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Abstract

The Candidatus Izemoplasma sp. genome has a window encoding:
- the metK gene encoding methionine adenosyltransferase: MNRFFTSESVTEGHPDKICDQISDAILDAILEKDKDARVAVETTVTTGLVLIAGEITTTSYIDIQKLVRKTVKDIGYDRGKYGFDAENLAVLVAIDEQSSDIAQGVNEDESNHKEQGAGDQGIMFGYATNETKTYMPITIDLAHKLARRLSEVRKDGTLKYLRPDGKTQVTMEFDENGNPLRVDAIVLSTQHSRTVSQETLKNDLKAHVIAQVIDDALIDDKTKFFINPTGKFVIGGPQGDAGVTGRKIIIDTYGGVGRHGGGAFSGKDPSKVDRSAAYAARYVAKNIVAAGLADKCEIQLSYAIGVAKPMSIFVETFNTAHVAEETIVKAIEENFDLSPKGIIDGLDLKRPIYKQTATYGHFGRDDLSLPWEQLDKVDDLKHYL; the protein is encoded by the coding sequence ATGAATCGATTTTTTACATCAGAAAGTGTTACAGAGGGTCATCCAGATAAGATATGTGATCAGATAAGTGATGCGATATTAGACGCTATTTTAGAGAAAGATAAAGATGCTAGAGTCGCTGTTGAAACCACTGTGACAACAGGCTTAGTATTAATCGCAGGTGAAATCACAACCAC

Three studies examined the notion that computer-mediated communication (CMC) can be characterised by high levels of self-disclosure. In Study One, significantly higher levels of spontaneous self-disclosure were found in computer-mediated compared to face-to-face discussions. Study Two examined the role of visual anonymity in encouraging self-disclosure during CMC. Visually anonymous participants disclosed significantly more information about themselves than non-visually anonymous participants. In Study Three, private and public self-awareness were independently manipulated, using video-conferencing cameras and accountability cues, to create a 2 × 2 design public self-awareness (high and low)×private self-awareness (high and low). It was found that heightened private self-awareness, when combined with reduced public self-awareness, was associated with significantly higher levels of spontaneous self-disclosure during computer-mediated communication. Copyright © 2001 John Wiley & Sons, Ltd.